POPE: FRUITS OF WYD WILL GROW IN SILENCE

Says Statistics Might Miss It, But Youth Meeting Is Important for Humanity’s Future

ABOARD THE PAPAL PLANE, AUG. 18, 2011 (Zenit.org).- There will not be a great transformation in the Church starting tomorrow, admits Benedict XVI. Though there are a half million young Catholics gathered in Madrid to celebrate World Youth Day with the Pope, the “seeds” of this experience are like the seeds of the Gospel — part is lost.

But, the Holy Father said during a press conference on the papal plane in flight to Madrid, for many people, World Youth Day will be the “beginning of a friendship with God and with others.” It will open them to a “universality of thought” and make them aware of a “common responsibility.” So these days do give much fruit: “God’s sowing is always silent; it does not appear in the statistics. … And we trust in this silent growth, and we are certain that, although the statistics do not say much about it, the Lord’s seed really grows.”

The Bishop of Rome answered questions ranging from how truth relates to multiculturalism, to how to give hope to young people overshadowed by a worldwide economic crisis. He was quick to affirm that World Youth Day was a divine inspiration given to his predecessor, Blessed John Paul II.

“I would say that these WYDs are a sign, a cascade of light — they give visibility to the faith, visibility to the presence of God in the world, and thus give the courage to be believers,” he said. “Often, believers feel isolated in this world, somewhat lost. Here they see that they are not alone, that there is a great network of faith, a great community of believers in the world.”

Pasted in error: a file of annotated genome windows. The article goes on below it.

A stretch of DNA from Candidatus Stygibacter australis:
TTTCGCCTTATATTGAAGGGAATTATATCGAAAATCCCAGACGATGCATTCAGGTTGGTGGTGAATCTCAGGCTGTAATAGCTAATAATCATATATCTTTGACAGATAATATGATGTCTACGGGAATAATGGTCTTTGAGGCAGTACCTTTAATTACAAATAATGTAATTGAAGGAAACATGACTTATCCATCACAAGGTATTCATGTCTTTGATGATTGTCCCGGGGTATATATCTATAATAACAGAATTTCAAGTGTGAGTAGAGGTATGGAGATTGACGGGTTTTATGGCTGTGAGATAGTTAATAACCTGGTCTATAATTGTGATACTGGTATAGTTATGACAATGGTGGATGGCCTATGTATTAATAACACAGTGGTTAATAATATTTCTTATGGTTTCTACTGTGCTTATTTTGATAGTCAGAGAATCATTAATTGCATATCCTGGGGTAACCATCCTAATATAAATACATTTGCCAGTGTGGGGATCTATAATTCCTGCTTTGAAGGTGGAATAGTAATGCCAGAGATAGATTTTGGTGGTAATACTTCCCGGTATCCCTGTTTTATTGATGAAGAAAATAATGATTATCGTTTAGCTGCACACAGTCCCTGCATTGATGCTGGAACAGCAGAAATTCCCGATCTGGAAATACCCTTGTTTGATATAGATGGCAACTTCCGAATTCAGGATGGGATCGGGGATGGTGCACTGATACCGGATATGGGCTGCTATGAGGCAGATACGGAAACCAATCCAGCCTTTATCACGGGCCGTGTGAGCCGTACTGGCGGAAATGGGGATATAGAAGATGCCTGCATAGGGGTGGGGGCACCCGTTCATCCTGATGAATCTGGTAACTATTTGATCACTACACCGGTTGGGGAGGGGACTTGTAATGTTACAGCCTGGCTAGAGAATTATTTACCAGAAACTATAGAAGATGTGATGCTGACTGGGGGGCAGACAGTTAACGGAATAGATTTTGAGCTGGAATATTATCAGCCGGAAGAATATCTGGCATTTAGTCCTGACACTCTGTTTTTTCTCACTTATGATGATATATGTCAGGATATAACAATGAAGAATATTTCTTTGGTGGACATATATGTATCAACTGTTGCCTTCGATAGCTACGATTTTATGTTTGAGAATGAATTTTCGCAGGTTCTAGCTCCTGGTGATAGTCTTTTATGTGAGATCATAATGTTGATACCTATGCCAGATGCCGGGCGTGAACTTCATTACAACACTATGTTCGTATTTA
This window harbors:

The Pope noted how World Youth Day fosters friendships that cross the borders of cultures and countries. “The birth of a universal network of friendship that unites the world with God is an important reality for the future of humanity,” he affirmed, “for the life of humanity today.”

He recommended seeing WYD as a sign and part of a great journey. “It creates friendships, opens borders, makes visible that it is beautiful to be with God, that God is with us,” he said. And, “in this connection, we wish to continue with this great idea of Blessed Pope John Paul II.”

Truth and freedom

Benedict XVI reiterated one of his hallmark teachings when he was asked about the relationship between truth and multiculturalism.

The Pope noted that one of the great debates linked to Christianity today regards monotheism and an incapacity for dialogue with others.

“It is true that in history there have been abuses, both of the concept of truth as well as the concept of monotheism,” he said. “There have been abuses, but the reality is totally different, as truth is only accessible in liberty.”

He explained that a behavior can be imposed with violence, but truth cannot. “Truth opens only to free consent and, for this reason, liberty and truth are united intimately, one is condition of the other.”
Separating truth from ethics and from man’s great problems, the Pontiff warned, leads to “exposing man to the will of those who have power.”

“We must always be in search of truth, of values,” he affirmed. “We have fundamental human rights. These fundamental rights are known and recognized and, in fact, this puts us in dialogue with one another. Truth as such is open-minded, as it seeks to know better, to understand better, and it does so in dialogue with others. Thus, to seek truth and man’s dignity is the best defense of liberty.”

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